Students participate in mock business pitches, receive advice from professionals

iChallenge on the Hilltop: Ideas for Innovation was hosted by the Bill Munday School of Business Nov. 17 in the Carter Auditorium. This annual event aims to get students in front of professionals who will help them fine-tune their business ideas and pitches. 

To participate, students signed up to give a two-minute elevator pitch describing their proposed business venture and were then asked questions and given feedback from the judges. Students may work independently or in pairs to pitch their ideas. 

“iChallenge on the Hilltop program is a series of co-curricular and extra-curricular experiential learning events that provides students with the opportunity to propose innovative solutions to challenges they’ve identified, and move their innovative ideas forward to the next stage,” Madison Wells, outreach coordinator for the Bill Munday School of Business, said. “This is an annual event that is open to all registered students at St. Edward’s under any major.”

The goal of this event was to get students thinking about their business ideas, learn how to present them to prospective investors, and network themselves to make new connections that could help them get their ideas off the ground. 

“The focus is on creative ideas that impact and improve the community,” Wells said. “These venture ideas can lead to creating a new for-profit business or non-profit entity, app, product or service – or even an innovative process and design for an existing operation. Successful participation in the Ideas for Innovation pitch competition results in an invitation to participate in the iChallenge Business Plan pitching competition that offers prize money for the top three competitors.”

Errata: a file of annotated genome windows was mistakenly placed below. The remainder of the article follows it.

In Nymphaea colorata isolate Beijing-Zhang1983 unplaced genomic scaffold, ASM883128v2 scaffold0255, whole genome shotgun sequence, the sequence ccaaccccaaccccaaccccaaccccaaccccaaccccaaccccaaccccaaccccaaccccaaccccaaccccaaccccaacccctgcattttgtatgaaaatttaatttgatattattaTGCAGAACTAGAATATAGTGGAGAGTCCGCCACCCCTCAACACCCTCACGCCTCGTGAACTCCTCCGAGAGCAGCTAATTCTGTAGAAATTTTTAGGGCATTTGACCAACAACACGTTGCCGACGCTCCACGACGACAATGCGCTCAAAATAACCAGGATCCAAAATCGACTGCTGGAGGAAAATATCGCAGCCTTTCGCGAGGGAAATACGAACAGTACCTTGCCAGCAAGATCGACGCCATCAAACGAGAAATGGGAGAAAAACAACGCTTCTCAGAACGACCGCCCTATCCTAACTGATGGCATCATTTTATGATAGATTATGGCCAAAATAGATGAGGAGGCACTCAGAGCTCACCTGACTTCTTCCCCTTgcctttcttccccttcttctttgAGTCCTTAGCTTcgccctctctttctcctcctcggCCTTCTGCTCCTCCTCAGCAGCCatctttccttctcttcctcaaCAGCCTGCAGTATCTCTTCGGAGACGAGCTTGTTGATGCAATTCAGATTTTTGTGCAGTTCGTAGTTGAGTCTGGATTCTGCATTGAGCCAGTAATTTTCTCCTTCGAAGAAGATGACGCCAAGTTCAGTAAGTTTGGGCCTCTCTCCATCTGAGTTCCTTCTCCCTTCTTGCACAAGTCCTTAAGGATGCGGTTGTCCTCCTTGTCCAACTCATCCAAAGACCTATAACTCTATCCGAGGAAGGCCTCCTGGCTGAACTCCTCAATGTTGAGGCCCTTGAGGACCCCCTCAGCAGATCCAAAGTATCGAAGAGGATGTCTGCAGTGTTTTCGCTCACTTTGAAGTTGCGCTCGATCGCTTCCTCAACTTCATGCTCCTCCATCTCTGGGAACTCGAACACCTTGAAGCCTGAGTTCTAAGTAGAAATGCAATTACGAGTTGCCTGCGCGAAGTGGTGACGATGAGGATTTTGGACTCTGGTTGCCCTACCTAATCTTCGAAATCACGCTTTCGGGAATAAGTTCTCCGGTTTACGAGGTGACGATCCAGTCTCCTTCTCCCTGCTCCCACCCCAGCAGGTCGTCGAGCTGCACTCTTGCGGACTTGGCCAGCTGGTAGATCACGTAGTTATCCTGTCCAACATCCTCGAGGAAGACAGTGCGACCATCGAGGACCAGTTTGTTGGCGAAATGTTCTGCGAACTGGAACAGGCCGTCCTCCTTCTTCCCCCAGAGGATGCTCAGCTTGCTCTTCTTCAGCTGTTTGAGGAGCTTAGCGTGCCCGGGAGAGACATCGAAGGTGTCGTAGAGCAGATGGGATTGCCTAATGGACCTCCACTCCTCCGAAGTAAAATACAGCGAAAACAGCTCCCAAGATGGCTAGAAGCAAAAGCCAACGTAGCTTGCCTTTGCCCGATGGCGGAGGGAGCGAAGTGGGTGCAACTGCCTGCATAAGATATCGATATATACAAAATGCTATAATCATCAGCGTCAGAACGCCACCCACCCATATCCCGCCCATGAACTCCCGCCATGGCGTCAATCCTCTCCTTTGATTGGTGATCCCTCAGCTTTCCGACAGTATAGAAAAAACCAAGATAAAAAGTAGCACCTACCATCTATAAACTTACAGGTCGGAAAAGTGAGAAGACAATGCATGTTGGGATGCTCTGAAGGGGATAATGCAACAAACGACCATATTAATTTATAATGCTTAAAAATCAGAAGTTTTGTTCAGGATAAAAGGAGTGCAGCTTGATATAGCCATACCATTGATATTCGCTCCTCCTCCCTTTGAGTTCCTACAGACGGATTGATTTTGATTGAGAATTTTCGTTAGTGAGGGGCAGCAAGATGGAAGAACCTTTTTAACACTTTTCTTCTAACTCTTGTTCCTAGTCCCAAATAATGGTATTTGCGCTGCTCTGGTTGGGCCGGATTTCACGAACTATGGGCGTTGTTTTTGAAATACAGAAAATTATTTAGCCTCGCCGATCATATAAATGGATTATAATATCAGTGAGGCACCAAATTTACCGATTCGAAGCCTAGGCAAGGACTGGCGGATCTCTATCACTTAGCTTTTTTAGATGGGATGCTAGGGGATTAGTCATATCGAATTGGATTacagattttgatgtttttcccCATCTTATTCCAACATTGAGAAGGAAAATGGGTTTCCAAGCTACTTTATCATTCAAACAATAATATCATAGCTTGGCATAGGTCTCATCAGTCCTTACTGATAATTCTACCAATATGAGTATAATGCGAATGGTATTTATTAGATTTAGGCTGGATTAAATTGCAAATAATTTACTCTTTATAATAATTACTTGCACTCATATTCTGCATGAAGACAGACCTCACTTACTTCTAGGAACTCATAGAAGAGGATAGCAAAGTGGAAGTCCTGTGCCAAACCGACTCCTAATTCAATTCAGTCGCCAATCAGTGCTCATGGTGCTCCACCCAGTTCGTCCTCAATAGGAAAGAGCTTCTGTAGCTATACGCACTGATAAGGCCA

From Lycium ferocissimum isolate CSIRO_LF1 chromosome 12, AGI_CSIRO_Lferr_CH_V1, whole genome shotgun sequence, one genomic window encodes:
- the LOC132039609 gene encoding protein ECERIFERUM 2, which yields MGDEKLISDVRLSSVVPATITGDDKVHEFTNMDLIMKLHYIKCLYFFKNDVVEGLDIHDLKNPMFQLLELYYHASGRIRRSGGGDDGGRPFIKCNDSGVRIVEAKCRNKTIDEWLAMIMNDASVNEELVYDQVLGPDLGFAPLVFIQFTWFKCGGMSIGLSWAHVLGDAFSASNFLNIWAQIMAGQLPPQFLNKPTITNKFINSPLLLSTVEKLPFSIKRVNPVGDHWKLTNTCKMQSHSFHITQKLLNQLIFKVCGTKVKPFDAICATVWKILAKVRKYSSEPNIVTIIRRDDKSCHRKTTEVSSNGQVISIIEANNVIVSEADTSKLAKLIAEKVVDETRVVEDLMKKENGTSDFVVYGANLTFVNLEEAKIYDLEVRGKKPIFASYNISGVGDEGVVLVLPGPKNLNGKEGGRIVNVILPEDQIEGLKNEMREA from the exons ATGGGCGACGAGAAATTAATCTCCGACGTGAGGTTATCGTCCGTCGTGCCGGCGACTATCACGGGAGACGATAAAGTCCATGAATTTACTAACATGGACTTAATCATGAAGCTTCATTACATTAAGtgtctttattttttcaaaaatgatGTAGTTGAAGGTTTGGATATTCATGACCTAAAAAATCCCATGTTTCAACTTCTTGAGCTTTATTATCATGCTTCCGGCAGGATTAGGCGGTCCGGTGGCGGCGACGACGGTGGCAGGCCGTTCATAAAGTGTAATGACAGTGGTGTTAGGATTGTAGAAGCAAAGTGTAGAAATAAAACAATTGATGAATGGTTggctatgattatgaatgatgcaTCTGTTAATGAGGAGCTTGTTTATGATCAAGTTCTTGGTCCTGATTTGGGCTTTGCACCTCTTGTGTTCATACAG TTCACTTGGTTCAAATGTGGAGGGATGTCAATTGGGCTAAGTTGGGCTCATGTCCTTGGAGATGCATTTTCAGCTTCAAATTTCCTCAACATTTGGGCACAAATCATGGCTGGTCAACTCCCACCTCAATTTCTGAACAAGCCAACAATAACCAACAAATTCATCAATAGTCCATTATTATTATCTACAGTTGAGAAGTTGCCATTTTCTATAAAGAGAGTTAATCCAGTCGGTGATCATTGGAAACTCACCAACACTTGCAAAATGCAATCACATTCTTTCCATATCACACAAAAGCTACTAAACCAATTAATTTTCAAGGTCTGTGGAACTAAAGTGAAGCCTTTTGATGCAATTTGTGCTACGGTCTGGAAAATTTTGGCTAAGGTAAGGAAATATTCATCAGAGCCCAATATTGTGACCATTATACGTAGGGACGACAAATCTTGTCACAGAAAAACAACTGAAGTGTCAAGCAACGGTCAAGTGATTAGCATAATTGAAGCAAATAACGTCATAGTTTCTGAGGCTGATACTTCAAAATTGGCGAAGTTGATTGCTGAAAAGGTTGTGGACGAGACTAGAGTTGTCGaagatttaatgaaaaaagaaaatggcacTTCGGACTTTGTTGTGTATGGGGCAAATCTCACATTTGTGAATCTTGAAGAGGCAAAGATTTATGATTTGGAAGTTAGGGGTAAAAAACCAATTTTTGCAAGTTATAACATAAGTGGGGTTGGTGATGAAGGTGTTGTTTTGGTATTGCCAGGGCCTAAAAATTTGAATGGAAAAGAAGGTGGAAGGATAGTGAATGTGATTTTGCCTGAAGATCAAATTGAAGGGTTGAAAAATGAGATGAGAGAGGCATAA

There are first, second and third place winners, along with a GOAT award for most entrepreneurial spirit, which was introduced this year. This year, Shakib Wauyo and Emmanuel Epau came in first place, Casey Parker and Wayne Rudisill came in second and Fernando Lama earned third place. Shunji Watanabe was awarded the GOAT.

This year’s judges were Giancarlo Newsome, director of Center for Defense Innovation at Capital Factory, Jeremy Rashad Brown, founder of Brown Boy Productions and Jessica Martinsen ‘18, founder of Solar Energy Consultant. 

Aside from determining the winners, the judges were also there to help students workshop their pitches. They listened to the pitches, asked questions about the feasibility of these projects, provided  feedback about the best ways to begin these endeavors and how to make them more successful. The judges were also there to make connections with students in order to help them further in the long run. 

“As the Outreach Coordinator of the business school, I love watching students interact with our judges after the event ends,” Wells said. “I really try to create a community for our students that they can depend on. Our judges usually consist of our wonderful alumni, connections from Capital Factory (a co-working incubator space in downtown Austin) and entrepreneurship experts from the community. Through iChallenge, students learn how to build a business and meaningful relationships that last a lifetime.”

Students can use events like these to get a sense of the job field post-graduation.

Not only do events like these offer experiential learning, but they immerse students into the Austin community and give them the opportunity to network with entrepreneurs from the fast-paced business ecosystem,” Wells said. “iChallenge and other business events held on campus allow students to learn how to navigate making connections with professionals without having to travel into the city. The event also gives students resources they might not have otherwise to fund their passion project.”